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Please use this identifier to cite or link to this item: http://repository.li.mahidol.ac.th/dspace/handle/123456789/19240
Title: Rare seed-predating mammals determine seed fate of Canarium euphyllum, a large-seeded tree species in a moist evergreen forest, Thailand
Authors: Shumpei Kitamura
Takakazu Yumoto
Pilai Poonswad
Shunsuke Suzuki
Prawat Wohandee
Kyoto University
Mahidol University
National Institutes for the Humanities, Research Institute for Humanity and Nature
University of Shiga Prefecture
National Park, Wildlife and Plant Conservation Department, Thailand
Rikkyo University
Keywords: Environmental Science
Issue Date: 1-Jan-2008
Citation: Ecological Research. Vol.23, No.1 (2008), 169-177
Abstract: Natural seed deposition patterns and their effects on post-dispersal seed fate are critical to tropical tree recruitment. The major dispersal agents of the large-seeded tree Canarium euphyllum in Khao Yai National Park, Thailand, are large frugivorous birds such as hornbills, which generated spatially heterogeneous seed deposition patterns because they regurgitated seeds at perching trees and conspecific and heterospecific feeding trees. We investigated the fate of seeds dispersed in this manner using seed removal experiments and automatic camera trapping. Seeds placed experimentally around conspecific feeding trees had higher removal rates than seeds placed elsewhere. These effects were likely mediated by two seed-eating rodents, the Indochinese ground squirrel (Menetes berdmorei) and the giant long-tailed rat (Leopoldamys sabanus). Consequently, the spatial patterns generated by hornbills had consequences for post-dispersal seed fates, particularly whether or not the seeds were removed by rodents. Primary dispersal by hornbills does alter seed fate by altering the probability of rodent-seed interaction, but the ultimate impact of dispersal by hornbills will depend on how important rodent scatterhoarding is to seed germination and seedlings. Given that major seed dispersers of C. euphyllum are now absent or rare in degraded forests in tropical Asia, it is becoming increasingly important to understand the roles of scatterhoarding rodents in these altered habitats in this region. © 2007 The Ecological Society of Japan.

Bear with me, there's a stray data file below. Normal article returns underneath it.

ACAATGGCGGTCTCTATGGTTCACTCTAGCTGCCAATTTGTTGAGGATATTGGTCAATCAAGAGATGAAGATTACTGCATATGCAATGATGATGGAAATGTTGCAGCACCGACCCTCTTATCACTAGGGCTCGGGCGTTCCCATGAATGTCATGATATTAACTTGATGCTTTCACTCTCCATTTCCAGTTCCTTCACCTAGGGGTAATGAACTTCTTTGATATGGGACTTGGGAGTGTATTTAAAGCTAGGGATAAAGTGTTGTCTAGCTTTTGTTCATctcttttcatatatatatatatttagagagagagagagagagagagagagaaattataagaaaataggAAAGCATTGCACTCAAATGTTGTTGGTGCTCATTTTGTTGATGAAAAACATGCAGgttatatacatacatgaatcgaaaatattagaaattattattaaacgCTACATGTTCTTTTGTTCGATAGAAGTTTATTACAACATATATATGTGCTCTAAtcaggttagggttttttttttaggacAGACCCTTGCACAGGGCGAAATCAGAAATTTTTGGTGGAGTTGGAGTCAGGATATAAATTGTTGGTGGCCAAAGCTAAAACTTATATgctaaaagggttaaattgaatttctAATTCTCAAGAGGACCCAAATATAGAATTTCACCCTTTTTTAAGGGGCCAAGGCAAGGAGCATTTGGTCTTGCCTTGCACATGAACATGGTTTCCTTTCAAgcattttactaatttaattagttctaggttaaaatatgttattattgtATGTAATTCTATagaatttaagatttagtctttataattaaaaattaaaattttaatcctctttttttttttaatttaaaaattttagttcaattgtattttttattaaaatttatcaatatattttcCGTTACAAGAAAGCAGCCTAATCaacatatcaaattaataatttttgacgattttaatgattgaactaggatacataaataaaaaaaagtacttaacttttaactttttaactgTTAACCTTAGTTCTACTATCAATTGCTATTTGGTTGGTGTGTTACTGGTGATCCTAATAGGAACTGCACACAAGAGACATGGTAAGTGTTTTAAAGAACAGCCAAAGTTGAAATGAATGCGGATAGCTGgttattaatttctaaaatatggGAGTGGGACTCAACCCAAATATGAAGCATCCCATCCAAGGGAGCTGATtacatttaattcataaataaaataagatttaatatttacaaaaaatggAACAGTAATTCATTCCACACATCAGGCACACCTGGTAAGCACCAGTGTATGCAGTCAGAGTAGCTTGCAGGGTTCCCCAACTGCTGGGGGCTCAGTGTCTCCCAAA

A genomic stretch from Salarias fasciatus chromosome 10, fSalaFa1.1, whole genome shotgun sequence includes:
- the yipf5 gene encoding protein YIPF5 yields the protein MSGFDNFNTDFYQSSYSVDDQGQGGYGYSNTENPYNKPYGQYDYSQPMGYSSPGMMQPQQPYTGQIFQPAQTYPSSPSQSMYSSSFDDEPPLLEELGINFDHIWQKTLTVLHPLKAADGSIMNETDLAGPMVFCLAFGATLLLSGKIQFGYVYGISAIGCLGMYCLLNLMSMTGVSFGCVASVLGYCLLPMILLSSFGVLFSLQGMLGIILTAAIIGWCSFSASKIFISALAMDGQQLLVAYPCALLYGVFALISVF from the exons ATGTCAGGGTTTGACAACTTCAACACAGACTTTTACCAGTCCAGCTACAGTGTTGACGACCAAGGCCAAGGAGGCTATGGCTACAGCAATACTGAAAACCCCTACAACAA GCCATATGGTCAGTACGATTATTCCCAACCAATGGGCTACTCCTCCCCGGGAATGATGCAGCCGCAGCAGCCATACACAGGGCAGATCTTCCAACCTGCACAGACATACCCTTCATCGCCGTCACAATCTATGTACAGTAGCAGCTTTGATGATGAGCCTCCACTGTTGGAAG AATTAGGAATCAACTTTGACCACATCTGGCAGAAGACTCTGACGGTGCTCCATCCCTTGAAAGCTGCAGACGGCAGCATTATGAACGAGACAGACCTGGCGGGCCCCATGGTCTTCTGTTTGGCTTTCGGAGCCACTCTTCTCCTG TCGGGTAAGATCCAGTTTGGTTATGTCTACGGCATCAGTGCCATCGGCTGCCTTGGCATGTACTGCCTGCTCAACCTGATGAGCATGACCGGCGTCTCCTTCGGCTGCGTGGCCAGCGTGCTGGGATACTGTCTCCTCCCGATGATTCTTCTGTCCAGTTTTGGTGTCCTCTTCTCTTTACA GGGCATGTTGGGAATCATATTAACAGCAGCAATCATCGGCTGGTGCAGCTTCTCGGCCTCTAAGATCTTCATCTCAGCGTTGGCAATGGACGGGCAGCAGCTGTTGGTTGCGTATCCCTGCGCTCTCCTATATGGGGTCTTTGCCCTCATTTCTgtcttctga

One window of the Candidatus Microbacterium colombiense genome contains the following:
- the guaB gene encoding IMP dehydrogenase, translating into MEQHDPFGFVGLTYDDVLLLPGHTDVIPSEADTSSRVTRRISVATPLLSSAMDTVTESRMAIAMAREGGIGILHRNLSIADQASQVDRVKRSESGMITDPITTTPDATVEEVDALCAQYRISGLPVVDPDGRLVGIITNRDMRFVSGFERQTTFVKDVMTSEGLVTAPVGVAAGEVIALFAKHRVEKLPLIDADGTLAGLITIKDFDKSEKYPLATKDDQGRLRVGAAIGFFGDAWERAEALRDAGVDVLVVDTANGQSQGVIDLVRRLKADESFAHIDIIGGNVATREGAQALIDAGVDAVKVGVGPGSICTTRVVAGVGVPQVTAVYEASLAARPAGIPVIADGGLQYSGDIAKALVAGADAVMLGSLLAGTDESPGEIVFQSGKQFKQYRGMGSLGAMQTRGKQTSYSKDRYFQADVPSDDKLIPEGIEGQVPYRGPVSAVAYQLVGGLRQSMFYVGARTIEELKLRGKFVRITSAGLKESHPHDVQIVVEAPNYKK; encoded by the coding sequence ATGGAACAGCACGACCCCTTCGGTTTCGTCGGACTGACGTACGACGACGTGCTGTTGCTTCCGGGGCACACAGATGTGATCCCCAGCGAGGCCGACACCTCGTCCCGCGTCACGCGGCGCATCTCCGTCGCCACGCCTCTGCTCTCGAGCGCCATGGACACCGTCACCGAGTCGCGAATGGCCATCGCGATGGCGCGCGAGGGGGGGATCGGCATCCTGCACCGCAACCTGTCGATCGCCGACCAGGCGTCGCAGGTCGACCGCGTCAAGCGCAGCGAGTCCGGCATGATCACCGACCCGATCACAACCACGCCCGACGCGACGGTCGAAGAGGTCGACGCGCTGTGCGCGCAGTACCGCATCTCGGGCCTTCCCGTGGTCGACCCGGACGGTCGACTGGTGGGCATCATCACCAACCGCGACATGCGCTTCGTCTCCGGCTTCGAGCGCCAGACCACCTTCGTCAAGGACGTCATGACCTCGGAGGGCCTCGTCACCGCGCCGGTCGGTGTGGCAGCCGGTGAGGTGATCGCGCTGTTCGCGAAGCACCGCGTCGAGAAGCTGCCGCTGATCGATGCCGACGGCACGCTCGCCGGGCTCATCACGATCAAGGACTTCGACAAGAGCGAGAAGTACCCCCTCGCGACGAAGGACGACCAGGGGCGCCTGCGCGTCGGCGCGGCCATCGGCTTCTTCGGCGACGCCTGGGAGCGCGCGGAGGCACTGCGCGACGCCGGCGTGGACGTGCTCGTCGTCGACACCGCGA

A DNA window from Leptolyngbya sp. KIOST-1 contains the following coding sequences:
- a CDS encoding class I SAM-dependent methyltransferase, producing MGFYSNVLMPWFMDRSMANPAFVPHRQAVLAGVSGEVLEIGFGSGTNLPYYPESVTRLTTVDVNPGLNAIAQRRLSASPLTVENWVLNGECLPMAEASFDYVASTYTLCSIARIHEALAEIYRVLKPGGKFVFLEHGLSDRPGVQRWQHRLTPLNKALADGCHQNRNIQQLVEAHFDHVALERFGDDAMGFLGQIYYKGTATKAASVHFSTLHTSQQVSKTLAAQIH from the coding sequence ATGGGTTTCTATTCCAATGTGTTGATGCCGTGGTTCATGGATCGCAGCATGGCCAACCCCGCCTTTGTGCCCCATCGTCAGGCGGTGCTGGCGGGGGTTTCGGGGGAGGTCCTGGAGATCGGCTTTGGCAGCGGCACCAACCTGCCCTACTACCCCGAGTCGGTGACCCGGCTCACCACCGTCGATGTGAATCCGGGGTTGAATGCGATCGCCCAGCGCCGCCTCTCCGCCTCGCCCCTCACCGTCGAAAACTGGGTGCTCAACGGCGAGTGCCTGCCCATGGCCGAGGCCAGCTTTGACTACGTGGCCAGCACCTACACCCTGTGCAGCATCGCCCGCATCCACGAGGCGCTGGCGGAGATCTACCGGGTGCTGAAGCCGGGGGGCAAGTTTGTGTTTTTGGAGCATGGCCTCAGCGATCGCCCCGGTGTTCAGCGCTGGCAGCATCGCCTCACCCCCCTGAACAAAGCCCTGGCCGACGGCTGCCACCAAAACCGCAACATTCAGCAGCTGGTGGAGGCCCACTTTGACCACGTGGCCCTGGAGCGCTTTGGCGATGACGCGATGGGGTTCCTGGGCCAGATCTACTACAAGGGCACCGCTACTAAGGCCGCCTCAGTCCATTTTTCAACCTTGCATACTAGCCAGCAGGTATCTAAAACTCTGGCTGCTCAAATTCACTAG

URI: https://www.scopus.com/inward/record.uri?partnerID=HzOxMe3b&scp=38149021502&origin=inward
http://repository.li.mahidol.ac.th/dspace/handle/123456789/19240
ISSN: 14401703
09123814
Appears in Collections:Scopus 2006-2010

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